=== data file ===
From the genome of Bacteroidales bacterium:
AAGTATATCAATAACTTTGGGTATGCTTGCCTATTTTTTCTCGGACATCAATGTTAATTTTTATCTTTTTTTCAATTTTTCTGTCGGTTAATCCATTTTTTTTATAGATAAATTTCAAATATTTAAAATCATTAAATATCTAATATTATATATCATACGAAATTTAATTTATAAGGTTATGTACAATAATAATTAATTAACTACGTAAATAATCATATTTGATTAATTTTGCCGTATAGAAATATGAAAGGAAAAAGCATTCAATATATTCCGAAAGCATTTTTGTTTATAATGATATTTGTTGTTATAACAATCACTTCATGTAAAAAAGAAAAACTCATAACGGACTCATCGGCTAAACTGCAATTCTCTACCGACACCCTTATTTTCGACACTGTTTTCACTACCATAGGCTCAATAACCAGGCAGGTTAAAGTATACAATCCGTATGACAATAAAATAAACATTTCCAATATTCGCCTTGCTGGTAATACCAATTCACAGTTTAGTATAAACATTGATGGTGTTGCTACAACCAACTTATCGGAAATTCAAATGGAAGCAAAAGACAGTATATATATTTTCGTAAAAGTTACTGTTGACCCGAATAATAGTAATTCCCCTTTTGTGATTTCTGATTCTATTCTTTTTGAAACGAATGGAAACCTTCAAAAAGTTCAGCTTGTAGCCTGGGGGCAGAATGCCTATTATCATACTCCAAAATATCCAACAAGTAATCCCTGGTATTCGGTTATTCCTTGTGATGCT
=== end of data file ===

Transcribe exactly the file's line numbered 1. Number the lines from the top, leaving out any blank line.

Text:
From the genome of Bacteroidales bacterium: